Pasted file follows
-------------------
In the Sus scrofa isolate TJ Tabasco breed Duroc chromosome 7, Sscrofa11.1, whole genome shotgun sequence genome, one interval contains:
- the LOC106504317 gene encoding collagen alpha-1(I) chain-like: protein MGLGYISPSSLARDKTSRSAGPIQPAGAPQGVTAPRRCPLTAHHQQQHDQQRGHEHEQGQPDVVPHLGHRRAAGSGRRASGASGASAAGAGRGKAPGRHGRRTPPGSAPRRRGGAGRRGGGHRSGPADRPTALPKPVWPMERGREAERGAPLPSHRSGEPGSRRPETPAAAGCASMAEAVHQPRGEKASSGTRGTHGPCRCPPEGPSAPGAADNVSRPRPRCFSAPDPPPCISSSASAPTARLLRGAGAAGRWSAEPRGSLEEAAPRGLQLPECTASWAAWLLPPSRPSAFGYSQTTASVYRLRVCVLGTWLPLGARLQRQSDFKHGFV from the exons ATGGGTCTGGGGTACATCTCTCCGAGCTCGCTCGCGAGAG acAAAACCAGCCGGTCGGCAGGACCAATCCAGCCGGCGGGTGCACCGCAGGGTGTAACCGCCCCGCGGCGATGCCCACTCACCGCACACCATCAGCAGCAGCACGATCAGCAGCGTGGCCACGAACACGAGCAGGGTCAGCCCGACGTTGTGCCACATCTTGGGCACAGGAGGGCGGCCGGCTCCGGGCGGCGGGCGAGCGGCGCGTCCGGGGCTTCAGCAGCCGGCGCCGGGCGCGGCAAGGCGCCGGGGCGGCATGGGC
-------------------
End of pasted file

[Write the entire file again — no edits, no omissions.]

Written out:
In the Sus scrofa isolate TJ Tabasco breed Duroc chromosome 7, Sscrofa11.1, whole genome shotgun sequence genome, one interval contains:
- the LOC106504317 gene encoding collagen alpha-1(I) chain-like: protein MGLGYISPSSLARDKTSRSAGPIQPAGAPQGVTAPRRCPLTAHHQQQHDQQRGHEHEQGQPDVVPHLGHRRAAGSGRRASGASGASAAGAGRGKAPGRHGRRTPPGSAPRRRGGAGRRGGGHRSGPADRPTALPKPVWPMERGREAERGAPLPSHRSGEPGSRRPETPAAAGCASMAEAVHQPRGEKASSGTRGTHGPCRCPPEGPSAPGAADNVSRPRPRCFSAPDPPPCISSSASAPTARLLRGAGAAGRWSAEPRGSLEEAAPRGLQLPECTASWAAWLLPPSRPSAFGYSQTTASVYRLRVCVLGTWLPLGARLQRQSDFKHGFV from the exons ATGGGTCTGGGGTACATCTCTCCGAGCTCGCTCGCGAGAG acAAAACCAGCCGGTCGGCAGGACCAATCCAGCCGGCGGGTGCACCGCAGGGTGTAACCGCCCCGCGGCGATGCCCACTCACCGCACACCATCAGCAGCAGCACGATCAGCAGCGTGGCCACGAACACGAGCAGGGTCAGCCCGACGTTGTGCCACATCTTGGGCACAGGAGGGCGGCCGGCTCCGGGCGGCGGGCGAGCGGCGCGTCCGGGGCTTCAGCAGCCGGCGCCGGGCGCGGCAAGGCGCCGGGGCGGCATGGGC